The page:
There’s no wonder players everywhere love Tennessee offensive line coach Walt Wells. If he winds up coaching half as well as he’s recruiting, the new Volunteers assistant will wind up being a home-run hire for coach Butch Jones.
Upon getting hired by the Vols to be the full-time offensive line coach, Wells referred to Tennessee as his “dream job.” So far, it’s been a dream fit.
How many times have you heard over the past few years of Jones’ tenure that the Vols needed another “ace” recruiter. It’s hard to believe there’s been one just down the hall as an offensive quality control assistant. After last year, South Carolina head coach Will Muschamp came calling, trying to get Wells to be the Gamecocks’ new offensive line coach. But Wells stayed. Perhaps he already knew what was going to happen as UT parted ways with O-line coach Don Mahoney and promoted Wells to a full-time gig.
It’s already paid massive recruiting dividends on the recruiting trail, and it looks like it could be one of the best hires of an offseason full of assistant flipping.
“It’s always been a dream of mine to be here and I know it’s more than a dream, it’s reality now and I know what the reality is – we need results,” Wells told the media in his first interview as UT’s O-line coach. “That’s my goal just as much as anybody in this building.”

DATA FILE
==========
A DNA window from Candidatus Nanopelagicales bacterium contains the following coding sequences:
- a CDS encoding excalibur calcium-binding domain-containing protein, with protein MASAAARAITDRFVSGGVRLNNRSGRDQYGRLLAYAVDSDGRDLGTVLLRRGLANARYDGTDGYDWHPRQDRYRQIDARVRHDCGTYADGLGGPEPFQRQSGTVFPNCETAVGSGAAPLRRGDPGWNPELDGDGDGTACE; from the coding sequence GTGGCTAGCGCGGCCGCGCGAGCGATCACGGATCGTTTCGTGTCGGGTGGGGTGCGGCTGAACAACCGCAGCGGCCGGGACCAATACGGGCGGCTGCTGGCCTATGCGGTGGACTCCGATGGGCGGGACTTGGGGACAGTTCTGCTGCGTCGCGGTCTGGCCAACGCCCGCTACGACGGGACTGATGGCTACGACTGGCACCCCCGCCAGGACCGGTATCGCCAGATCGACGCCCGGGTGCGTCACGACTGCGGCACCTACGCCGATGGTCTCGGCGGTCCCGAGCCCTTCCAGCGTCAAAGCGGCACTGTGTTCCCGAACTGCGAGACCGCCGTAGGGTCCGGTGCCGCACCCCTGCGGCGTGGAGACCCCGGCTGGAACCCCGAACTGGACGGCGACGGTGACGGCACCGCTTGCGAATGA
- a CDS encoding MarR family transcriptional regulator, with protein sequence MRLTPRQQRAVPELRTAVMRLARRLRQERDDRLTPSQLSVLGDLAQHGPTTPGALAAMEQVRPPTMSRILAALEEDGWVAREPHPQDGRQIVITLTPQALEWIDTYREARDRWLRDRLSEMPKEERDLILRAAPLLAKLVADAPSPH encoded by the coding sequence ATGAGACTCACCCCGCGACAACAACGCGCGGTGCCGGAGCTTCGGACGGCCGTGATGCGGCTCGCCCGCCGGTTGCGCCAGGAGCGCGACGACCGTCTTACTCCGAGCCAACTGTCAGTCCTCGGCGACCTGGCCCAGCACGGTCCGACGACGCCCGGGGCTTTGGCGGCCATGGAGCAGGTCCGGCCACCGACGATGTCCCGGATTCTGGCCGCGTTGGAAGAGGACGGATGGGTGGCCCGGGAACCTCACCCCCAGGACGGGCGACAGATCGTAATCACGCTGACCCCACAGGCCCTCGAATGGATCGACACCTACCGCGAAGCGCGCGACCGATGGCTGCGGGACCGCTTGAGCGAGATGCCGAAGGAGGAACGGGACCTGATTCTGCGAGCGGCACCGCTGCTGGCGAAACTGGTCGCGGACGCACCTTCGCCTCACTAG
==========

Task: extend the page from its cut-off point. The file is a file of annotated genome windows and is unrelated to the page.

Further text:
While those on-field results must wait, the work in the living rooms is paying off for Wells and Tennessee already.
Currently, Wells ranks eighth out of all assistants in 247Sports’ recruiter rankings, credited with five commitments. Five-star Knoxville Catholic commit Cade Mays, instate stud safety Brendan Harris and defensive tackle D’Andre Litaker lead the pack with Farragut tight end Jacob Warren and 3-star Knoxville (Gibbs) offensive lineman Ollie Lane credited to him, as well.
Wells already has landed 2019 commitments from Chattanooga athlete Cameron Wynn and midstate prospect Adonis Otey.
He’s also the lead recruiter on stud defensive lineman Greg Emerson of Jackson, Tennessee, who UT is right in the thick of, as well as Memphis top offensive tackle target Jerome Carvin, elite JUCO defensive lineman Dorian Gerald (who has UT and South Carolina at the top of his list), IMG Academy offensive lineman Reuben Unije, Virginia tight end James Mitchell and others. Tackle prospects Tanner Antonetti and massive IMG Academy standout Daniel Faalele are also being targeted by Wells.
The Vols are throwing him at some of their top targets, and he’s helping build an exceptional recruiting class. While Brady Hoke gets credit for Nashville defensive tackle Brant Lawless, Wells at least provided an assist there, too.
With all the talent instate this year and next, it was vital for the Vols to win their share of battles in the Volunteer State. Any time you can keep home 8-12 players who are being recruited by the rest of the SEC, it gives you the opportunity to build a firm foundation for a top-10 class that can compete to win the SEC East, if not the league. That was a major failure a season ago as top talent like receiver Tee Higgins, linebacker Jacob Phillips and defensive back JaCoby Stevens went elsewhere.